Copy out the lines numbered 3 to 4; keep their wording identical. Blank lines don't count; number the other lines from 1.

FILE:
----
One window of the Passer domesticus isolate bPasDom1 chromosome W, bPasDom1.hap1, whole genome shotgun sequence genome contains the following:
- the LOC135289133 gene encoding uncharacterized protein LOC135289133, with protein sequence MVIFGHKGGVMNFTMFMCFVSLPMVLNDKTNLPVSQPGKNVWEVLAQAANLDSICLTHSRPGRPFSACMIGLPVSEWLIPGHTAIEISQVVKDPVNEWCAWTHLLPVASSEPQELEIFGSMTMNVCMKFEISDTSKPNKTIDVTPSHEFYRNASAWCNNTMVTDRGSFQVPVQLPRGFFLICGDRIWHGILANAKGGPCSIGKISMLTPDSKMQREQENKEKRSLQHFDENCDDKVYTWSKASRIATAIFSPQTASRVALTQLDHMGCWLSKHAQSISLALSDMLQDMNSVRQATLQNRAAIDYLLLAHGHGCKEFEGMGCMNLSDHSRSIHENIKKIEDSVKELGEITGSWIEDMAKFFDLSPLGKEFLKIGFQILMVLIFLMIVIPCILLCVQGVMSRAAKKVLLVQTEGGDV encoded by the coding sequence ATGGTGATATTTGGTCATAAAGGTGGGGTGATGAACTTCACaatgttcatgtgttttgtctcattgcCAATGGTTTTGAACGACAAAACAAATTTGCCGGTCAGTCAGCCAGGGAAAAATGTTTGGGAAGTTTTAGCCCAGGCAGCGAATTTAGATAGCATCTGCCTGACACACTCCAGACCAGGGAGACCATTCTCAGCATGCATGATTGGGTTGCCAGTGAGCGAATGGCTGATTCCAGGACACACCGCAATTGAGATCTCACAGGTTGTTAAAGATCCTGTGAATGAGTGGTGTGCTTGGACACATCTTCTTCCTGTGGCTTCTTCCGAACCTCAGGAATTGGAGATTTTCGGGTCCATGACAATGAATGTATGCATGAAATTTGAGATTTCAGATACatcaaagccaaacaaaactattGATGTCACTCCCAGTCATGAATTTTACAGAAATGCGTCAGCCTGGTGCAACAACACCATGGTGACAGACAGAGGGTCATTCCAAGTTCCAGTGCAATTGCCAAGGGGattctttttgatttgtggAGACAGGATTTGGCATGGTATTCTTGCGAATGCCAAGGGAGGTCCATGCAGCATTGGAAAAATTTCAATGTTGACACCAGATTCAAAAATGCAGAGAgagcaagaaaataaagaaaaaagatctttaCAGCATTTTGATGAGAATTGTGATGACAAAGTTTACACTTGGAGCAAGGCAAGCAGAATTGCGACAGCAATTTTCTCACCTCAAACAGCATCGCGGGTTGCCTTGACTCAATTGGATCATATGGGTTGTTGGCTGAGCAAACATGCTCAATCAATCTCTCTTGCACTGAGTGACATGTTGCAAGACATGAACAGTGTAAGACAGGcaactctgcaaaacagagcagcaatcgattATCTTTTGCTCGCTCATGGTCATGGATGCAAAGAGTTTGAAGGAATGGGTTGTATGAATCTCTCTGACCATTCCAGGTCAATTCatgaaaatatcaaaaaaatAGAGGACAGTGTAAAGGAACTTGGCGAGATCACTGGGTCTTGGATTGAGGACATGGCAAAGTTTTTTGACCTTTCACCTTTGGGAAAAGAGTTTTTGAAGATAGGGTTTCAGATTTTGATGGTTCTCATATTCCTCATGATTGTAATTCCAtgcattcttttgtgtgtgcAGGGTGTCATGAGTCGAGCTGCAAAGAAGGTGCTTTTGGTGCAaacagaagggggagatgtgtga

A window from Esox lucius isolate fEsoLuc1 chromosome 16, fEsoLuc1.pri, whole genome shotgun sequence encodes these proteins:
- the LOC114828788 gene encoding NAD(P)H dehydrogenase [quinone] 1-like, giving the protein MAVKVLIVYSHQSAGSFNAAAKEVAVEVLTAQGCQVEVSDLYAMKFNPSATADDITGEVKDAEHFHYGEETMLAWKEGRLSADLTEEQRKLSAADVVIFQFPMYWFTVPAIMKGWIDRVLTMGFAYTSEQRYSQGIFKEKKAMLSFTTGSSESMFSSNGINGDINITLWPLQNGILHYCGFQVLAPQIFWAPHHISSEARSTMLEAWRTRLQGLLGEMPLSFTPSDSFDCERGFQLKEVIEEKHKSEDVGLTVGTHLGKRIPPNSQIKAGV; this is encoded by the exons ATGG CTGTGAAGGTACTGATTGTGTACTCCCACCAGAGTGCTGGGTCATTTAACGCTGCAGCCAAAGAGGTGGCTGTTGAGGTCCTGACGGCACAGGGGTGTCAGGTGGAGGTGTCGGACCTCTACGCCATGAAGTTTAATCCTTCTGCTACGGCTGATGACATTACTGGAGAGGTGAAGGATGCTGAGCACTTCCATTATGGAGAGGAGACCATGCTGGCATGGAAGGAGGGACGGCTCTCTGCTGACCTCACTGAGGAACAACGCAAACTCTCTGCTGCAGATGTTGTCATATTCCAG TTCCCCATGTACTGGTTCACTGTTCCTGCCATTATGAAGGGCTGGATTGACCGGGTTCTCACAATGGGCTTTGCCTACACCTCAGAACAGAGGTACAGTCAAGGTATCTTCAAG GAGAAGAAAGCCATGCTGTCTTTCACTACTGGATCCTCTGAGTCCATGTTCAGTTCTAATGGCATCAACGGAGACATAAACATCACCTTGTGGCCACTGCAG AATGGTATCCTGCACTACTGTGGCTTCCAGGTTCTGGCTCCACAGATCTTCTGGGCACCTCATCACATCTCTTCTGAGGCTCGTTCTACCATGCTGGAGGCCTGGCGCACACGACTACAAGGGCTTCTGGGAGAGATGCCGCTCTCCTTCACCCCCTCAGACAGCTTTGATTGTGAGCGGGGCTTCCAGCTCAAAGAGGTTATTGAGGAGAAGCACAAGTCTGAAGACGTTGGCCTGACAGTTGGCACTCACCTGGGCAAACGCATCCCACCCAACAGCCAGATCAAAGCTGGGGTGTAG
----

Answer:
A window from Esox lucius isolate fEsoLuc1 chromosome 16, fEsoLuc1.pri, whole genome shotgun sequence encodes these proteins:
- the LOC114828788 gene encoding NAD(P)H dehydrogenase [quinone] 1-like, giving the protein MAVKVLIVYSHQSAGSFNAAAKEVAVEVLTAQGCQVEVSDLYAMKFNPSATADDITGEVKDAEHFHYGEETMLAWKEGRLSADLTEEQRKLSAADVVIFQFPMYWFTVPAIMKGWIDRVLTMGFAYTSEQRYSQGIFKEKKAMLSFTTGSSESMFSSNGINGDINITLWPLQNGILHYCGFQVLAPQIFWAPHHISSEARSTMLEAWRTRLQGLLGEMPLSFTPSDSFDCERGFQLKEVIEEKHKSEDVGLTVGTHLGKRIPPNSQIKAGV; this is encoded by the exons ATGG CTGTGAAGGTACTGATTGTGTACTCCCACCAGAGTGCTGGGTCATTTAACGCTGCAGCCAAAGAGGTGGCTGTTGAGGTCCTGACGGCACAGGGGTGTCAGGTGGAGGTGTCGGACCTCTACGCCATGAAGTTTAATCCTTCTGCTACGGCTGATGACATTACTGGAGAGGTGAAGGATGCTGAGCACTTCCATTATGGAGAGGAGACCATGCTGGCATGGAAGGAGGGACGGCTCTCTGCTGACCTCACTGAGGAACAACGCAAACTCTCTGCTGCAGATGTTGTCATATTCCAG TTCCCCATGTACTGGTTCACTGTTCCTGCCATTATGAAGGGCTGGATTGACCGGGTTCTCACAATGGGCTTTGCCTACACCTCAGAACAGAGGTACAGTCAAGGTATCTTCAAG GAGAAGAAAGCCATGCTGTCTTTCACTACTGGATCCTCTGAGTCCATGTTCAGTTCTAATGGCATCAACGGAGACATAAACATCACCTTGTGGCCACTGCAG AATGGTATCCTGCACTACTGTGGCTTCCAGGTTCTGGCTCCACAGATCTTCTGGGCACCTCATCACATCTCTTCTGAGGCTCGTTCTACCATGCTGGAGGCCTGGCGCACACGACTACAAGGGCTTCTGGGAGAGATGCCGCTCTCCTTCACCCCCTCAGACAGCTTTGATTGTGAGCGGGGCTTCCAGCTCAAAGAGGTTATTGAGGAGAAGCACAAGTCTGAAGACGTTGGCCTGACAGTTGGCACTCACCTGGGCAAACGCATCCCACCCAACAGCCAGATCAAAGCTGGGGTGTAG